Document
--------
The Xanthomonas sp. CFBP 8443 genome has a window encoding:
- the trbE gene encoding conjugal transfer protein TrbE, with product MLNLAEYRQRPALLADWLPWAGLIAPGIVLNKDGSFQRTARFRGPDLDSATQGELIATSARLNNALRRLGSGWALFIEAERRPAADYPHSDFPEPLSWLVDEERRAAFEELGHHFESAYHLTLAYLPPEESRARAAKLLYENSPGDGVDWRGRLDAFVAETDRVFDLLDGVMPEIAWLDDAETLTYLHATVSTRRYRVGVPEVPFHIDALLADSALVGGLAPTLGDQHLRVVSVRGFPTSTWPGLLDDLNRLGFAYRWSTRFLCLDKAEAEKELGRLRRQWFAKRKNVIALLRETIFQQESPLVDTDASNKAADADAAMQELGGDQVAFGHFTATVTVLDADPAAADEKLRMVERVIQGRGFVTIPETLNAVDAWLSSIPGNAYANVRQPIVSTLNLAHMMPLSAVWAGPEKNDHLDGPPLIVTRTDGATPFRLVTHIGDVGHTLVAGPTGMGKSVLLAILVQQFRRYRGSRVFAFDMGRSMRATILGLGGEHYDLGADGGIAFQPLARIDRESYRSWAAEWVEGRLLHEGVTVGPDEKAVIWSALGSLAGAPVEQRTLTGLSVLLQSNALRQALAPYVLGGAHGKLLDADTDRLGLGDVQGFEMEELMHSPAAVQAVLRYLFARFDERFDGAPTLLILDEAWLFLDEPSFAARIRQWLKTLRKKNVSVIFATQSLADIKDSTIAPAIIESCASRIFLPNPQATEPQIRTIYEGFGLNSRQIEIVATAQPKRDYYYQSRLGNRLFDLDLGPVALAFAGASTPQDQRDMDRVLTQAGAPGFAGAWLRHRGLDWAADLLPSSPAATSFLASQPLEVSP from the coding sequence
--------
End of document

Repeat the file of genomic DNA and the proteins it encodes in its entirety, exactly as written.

The Xanthomonas sp. CFBP 8443 genome has a window encoding:
- the trbE gene encoding conjugal transfer protein TrbE, with product MLNLAEYRQRPALLADWLPWAGLIAPGIVLNKDGSFQRTARFRGPDLDSATQGELIATSARLNNALRRLGSGWALFIEAERRPAADYPHSDFPEPLSWLVDEERRAAFEELGHHFESAYHLTLAYLPPEESRARAAKLLYENSPGDGVDWRGRLDAFVAETDRVFDLLDGVMPEIAWLDDAETLTYLHATVSTRRYRVGVPEVPFHIDALLADSALVGGLAPTLGDQHLRVVSVRGFPTSTWPGLLDDLNRLGFAYRWSTRFLCLDKAEAEKELGRLRRQWFAKRKNVIALLRETIFQQESPLVDTDASNKAADADAAMQELGGDQVAFGHFTATVTVLDADPAAADEKLRMVERVIQGRGFVTIPETLNAVDAWLSSIPGNAYANVRQPIVSTLNLAHMMPLSAVWAGPEKNDHLDGPPLIVTRTDGATPFRLVTHIGDVGHTLVAGPTGMGKSVLLAILVQQFRRYRGSRVFAFDMGRSMRATILGLGGEHYDLGADGGIAFQPLARIDRESYRSWAAEWVEGRLLHEGVTVGPDEKAVIWSALGSLAGAPVEQRTLTGLSVLLQSNALRQALAPYVLGGAHGKLLDADTDRLGLGDVQGFEMEELMHSPAAVQAVLRYLFARFDERFDGAPTLLILDEAWLFLDEPSFAARIRQWLKTLRKKNVSVIFATQSLADIKDSTIAPAIIESCASRIFLPNPQATEPQIRTIYEGFGLNSRQIEIVATAQPKRDYYYQSRLGNRLFDLDLGPVALAFAGASTPQDQRDMDRVLTQAGAPGFAGAWLRHRGLDWAADLLPSSPAATSFLASQPLEVSP from the coding sequence